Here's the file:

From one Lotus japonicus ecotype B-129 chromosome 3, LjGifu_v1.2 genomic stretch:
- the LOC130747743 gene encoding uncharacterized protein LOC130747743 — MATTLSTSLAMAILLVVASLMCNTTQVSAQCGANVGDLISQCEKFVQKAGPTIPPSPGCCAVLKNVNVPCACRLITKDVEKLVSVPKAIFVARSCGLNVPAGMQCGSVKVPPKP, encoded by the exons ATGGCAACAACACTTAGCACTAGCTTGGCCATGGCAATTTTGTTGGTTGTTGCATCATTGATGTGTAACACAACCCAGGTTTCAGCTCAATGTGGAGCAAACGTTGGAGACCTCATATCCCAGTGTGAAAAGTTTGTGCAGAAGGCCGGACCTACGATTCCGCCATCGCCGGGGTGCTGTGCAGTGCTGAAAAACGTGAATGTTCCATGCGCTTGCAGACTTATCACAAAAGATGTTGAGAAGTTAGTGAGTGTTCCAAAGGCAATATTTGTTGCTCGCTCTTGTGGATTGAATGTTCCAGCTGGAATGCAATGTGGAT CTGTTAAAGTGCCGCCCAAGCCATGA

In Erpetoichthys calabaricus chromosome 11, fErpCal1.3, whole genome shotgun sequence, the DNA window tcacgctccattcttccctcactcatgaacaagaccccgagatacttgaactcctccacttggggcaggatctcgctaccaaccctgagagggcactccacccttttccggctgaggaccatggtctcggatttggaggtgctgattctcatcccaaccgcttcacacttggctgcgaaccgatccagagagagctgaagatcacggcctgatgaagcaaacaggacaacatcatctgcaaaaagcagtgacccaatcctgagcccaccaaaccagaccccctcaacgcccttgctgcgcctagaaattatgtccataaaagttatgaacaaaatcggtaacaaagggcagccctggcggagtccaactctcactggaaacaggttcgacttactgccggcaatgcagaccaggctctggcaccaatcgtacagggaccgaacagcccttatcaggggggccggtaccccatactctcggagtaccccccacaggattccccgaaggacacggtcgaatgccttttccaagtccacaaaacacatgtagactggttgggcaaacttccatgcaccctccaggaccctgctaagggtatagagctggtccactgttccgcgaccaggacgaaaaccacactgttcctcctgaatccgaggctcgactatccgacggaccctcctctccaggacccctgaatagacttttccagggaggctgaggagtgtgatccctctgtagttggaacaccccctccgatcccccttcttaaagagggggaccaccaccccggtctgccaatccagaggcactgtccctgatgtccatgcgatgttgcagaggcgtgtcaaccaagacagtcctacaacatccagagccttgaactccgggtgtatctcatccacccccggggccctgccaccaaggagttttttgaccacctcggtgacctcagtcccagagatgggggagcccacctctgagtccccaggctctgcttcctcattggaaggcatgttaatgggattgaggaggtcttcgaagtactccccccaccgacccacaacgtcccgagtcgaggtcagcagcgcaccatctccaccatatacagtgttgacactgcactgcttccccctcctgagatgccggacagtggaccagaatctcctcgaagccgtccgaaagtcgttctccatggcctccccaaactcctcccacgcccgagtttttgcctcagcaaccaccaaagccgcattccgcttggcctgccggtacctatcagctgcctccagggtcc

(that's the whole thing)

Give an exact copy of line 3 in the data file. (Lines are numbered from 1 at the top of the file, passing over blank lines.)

In Erpetoichthys calabaricus chromosome 11, fErpCal1.3, whole genome shotgun sequence, the DNA window tcacgctccattcttccctcactcatgaacaagaccccgagatacttgaactcctccacttggggcaggatctcgctaccaaccctgagagggcactccacccttttccggctgaggaccatggtctcggatttggaggtgctgattctcatcccaaccgcttcacacttggctgcgaaccgatccagagagagctgaagatcacggcctgatgaagcaaacaggacaacatcatctgcaaaaagcagtgacccaatcctgagcccaccaaaccagaccccctcaacgcccttgctgcgcctagaaattatgtccataaaagttatgaacaaaatcggtaacaaagggcagccctggcggagtccaactctcactggaaacaggttcgacttactgccggcaatgcagaccaggctctggcaccaatcgtacagggaccgaacagcccttatcaggggggccggtaccccatactctcggagtaccccccacaggattccccgaaggacacggtcgaatgccttttccaagtccacaaaacacatgtagactggttgggcaaacttccatgcaccctccaggaccctgctaagggtatagagctggtccactgttccgcgaccaggacgaaaaccacactgttcctcctgaatccgaggctcgactatccgacggaccctcctctccaggacccctgaatagacttttccagggaggctgaggagtgtgatccctctgtagttggaacaccccctccgatcccccttcttaaagagggggaccaccaccccggtctgccaatccagaggcactgtccctgatgtccatgcgatgttgcagaggcgtgtcaaccaagacagtcctacaacatccagagccttgaactccgggtgtatctcatccacccccggggccctgccaccaaggagttttttgaccacctcggtgacctcagtcccagagatgggggagcccacctctgagtccccaggctctgcttcctcattggaaggcatgttaatgggattgaggaggtcttcgaagtactccccccaccgacccacaacgtcccgagtcgaggtcagcagcgcaccatctccaccatatacagtgttgacactgcactgcttccccctcctgagatgccggacagtggaccagaatctcctcgaagccgtccgaaagtcgttctccatggcctccccaaactcctcccacgcccgagtttttgcctcagcaaccaccaaagccgcattccgcttggcctgccggtacctatcagctgcctccagggtcc